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Holding Fast

McKeen’s address prompts evaluation of the moral focus of a Bowdoin education

In Joseph McKeen’s inaugural address, delivered at the opening of the College in 1802, this one line has stood the test of time and continues to influence Bowdoin’s self-image to this day: “…It ought always to be remembered, that literary institutions are founded and endowed for the common good, and not for the private advantage of those who resort to them for education.” But in the two centuries that have passed since McKeen delivered his address, we have become disconnected from the original meaning of the “common good.” I think the typical way we handle the topic of the common good today is to sidestep the full moral implications of the term.  We take it to mean that a liberal arts education is meant to educate students to make a meaningful impact in the world and that the very act of being here and receiving an education is in some way contributing to the common good.

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‘Get Out’ confronts the intersectionality of race and mental health

The other weekend, I was talking with my best friend from Bates College when the subject of the surprise hit thriller “Get Out” came up in conversation. He asked me, “What did you think?” I gave the usual response, saying it was “so good” and “so funny.” He disapproved of the response and retorted, “No, but what did you really think about it?” Honestly, I had to put a great deal of thought into my response.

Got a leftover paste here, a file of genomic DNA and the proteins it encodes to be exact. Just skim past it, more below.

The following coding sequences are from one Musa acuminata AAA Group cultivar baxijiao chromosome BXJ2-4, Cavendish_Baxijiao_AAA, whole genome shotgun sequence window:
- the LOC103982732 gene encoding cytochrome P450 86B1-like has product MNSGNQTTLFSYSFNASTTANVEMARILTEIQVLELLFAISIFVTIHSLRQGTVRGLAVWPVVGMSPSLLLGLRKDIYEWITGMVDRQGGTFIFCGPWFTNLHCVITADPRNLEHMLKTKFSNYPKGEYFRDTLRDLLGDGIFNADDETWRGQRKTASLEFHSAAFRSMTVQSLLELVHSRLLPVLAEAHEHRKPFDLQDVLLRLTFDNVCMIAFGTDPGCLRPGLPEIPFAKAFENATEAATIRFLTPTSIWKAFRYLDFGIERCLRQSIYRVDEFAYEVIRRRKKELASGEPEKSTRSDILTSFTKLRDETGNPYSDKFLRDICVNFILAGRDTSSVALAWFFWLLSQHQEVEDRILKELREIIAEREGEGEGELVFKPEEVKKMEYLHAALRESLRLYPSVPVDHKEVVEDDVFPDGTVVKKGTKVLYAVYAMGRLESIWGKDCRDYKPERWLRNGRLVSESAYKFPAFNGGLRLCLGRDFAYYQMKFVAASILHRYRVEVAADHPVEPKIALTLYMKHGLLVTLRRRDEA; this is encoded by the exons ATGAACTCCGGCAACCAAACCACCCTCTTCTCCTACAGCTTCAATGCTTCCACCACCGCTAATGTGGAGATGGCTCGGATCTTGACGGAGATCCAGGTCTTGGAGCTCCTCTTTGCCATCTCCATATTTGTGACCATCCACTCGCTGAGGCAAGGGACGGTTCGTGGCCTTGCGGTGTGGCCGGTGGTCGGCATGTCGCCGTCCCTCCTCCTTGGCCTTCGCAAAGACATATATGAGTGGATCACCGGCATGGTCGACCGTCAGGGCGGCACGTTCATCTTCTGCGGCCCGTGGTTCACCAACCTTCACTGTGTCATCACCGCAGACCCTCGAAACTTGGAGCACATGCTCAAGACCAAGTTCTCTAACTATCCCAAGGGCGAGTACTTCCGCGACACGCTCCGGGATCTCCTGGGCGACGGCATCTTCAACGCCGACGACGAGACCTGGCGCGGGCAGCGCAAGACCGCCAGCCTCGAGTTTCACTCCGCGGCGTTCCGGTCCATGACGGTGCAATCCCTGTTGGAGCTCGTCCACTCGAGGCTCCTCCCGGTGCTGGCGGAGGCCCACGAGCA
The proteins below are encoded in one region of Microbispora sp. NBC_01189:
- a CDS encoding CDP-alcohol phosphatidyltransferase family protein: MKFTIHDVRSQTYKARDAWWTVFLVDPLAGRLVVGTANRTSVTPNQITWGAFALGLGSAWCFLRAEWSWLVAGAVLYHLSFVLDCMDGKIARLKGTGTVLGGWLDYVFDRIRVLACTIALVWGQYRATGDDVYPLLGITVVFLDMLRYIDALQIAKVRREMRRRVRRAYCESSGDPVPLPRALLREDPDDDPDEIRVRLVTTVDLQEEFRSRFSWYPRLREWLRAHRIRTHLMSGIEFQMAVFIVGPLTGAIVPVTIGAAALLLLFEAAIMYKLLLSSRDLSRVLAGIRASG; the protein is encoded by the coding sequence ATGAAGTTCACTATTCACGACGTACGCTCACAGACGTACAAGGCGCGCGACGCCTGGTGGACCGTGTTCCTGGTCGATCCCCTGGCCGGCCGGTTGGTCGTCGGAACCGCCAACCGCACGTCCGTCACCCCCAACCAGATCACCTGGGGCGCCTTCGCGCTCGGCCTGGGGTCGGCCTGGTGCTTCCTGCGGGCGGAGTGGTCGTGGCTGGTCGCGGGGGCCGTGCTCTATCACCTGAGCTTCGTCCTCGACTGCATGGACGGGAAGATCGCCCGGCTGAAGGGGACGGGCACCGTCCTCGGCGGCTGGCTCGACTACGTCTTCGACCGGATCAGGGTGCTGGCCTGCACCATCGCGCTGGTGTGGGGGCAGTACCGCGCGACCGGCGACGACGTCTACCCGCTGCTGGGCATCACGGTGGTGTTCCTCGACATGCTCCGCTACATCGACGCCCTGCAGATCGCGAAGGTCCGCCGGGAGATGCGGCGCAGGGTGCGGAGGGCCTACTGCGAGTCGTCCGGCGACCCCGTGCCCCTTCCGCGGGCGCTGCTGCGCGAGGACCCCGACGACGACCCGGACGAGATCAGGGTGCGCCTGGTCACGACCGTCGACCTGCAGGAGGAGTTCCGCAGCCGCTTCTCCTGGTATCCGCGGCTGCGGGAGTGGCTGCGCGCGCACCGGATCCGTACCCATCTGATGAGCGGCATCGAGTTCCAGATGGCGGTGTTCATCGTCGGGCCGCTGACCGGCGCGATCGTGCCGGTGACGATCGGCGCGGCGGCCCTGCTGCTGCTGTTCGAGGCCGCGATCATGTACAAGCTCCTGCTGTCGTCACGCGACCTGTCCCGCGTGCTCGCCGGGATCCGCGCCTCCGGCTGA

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Zero Chill

Bowdoin’s government department must be revamped and modernized

Bowdoin’s Department of Government and Legal Studies has an incredible reputation. But it is clear to me that its highly ranked status has in fact impeded the department’s motivation to improve. Bowdoin’s government department was the only department that escaped criticism in the 2013 National Association of Scholars (NAS) report—a report in which the major criticisms of Bowdoin were that it is accepting of different gender and sexual identities, that it emphasizes multiculturalism and that it does not focus enough on traditional American and Western political values.

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Why the March for Science matters

The scientific method has long been held the hallmark of experimentation in the natural world. Asking a question, formulating and testing hypotheses then collecting and interpreting data allows us to draw educated conclusions about phenomena from ant ecology to particle physics to neurogenesis.

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